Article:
Potential Energy with different for same inputs

I hope you’re all well. I’m currently experiencing a problem when running simulations involving several minimization steps. The simulation was run on two different workstations, the difference being in the number of CPUs used, I observed a slight discrepancy in the potential energy of the system (about 10 Kcal/mol) in a system containing 1302 atoms. m trying to understand whether this deviation arises due to:

  1. The differing number of CPUs.
  2. Differences in the minimization algorithm.
  3. Or perhaps there is another factor I might be overlooking.

Simulation A was run on 40 cpu
Simulation B was run on 140 cpu

I would greatly appreciate your insights, suggestions, or any pointers that could assist me in resolving this discrepancy.

Thank you very much for your help and time.

Both these numbers seem quite large for the rather small number of atoms, unless you are using a very computationally expensive pair style.

Whether you get consistent or even identical results from two minimization runs can depend on several factors:

  • LAMMPS version (sometimes there are changes / bugfixes to the algorithms)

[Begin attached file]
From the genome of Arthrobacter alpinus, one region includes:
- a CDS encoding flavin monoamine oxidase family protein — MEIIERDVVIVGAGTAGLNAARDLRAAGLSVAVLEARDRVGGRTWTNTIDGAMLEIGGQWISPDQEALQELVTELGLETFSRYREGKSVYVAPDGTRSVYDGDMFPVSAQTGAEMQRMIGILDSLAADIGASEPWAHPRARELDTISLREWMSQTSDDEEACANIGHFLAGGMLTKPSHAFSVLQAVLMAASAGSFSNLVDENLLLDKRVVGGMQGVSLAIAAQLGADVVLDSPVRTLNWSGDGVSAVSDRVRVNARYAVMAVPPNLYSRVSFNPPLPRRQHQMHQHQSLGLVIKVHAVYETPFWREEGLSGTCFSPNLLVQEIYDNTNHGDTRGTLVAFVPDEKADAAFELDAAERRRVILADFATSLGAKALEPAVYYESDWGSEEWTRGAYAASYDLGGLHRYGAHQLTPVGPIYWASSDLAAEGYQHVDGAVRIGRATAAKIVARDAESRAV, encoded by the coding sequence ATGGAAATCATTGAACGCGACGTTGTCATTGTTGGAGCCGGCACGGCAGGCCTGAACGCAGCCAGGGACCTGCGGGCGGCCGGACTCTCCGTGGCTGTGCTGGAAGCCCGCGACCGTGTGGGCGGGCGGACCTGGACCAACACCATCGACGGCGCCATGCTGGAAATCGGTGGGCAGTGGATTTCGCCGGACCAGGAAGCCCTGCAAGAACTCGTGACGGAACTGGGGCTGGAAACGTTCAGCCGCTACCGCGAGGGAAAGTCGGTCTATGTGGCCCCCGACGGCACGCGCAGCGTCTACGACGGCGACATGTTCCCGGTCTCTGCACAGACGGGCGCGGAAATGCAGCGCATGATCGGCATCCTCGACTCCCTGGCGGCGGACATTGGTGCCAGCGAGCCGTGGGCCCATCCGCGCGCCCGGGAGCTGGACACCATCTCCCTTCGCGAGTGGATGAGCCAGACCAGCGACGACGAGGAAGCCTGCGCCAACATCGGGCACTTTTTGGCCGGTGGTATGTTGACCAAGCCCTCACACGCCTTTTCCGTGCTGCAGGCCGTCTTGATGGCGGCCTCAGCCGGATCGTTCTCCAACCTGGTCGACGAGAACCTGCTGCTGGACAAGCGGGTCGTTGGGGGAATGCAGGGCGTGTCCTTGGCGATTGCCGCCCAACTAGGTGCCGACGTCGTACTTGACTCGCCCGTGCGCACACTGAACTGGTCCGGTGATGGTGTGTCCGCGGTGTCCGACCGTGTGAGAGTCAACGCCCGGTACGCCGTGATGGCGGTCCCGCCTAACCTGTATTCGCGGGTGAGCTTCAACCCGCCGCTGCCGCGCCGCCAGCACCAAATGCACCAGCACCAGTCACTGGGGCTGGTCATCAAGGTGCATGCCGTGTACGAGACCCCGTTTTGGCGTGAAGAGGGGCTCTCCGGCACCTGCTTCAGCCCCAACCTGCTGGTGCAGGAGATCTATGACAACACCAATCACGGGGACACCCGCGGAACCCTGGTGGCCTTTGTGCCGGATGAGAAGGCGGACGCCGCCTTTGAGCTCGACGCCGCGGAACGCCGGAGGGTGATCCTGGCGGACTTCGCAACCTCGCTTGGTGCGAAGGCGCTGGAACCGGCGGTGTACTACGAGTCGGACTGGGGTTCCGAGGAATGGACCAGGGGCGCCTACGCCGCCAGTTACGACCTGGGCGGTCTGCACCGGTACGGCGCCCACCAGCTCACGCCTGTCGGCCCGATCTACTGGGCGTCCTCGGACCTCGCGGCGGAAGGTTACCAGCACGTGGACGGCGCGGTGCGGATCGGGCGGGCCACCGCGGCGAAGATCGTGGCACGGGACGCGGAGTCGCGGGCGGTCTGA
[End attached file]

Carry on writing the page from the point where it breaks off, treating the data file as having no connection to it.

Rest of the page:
• Choice of compiler vendor, compiler version, compiler (optimization) flags
  • CPU/GPU hardware
  • Configuration settings (FFT library/precision, GPU/CPU acceleration and settings)
  • Number of processors
  • Roughness of the potential hyper-surface
  • Initial geometry
  • minimizer convergence settings and algorithm properties

Minimization is particularly sensitive, since small changes can lead the minimization algorithm into a different direction, especially when the initial configuration is at a meta-stable state or when the potential is rather rough. Compiler, CPU, optimization and number of processors can impact the order in which the forces are summed up and since floating-point math is not associative, this can have an impact on the exact result. Because minimizers can get trapped in (small) local minima, it is always possible that you get different results.

Whether the resulting differences are significant or can be ignored depend largely on the specific system and force field and purpose of the simulation. A common procedure to check for the “stability” of minimization results would be to randomize atom positions by a small (but not too small) margin and re-minimize and check how close the results are to each other.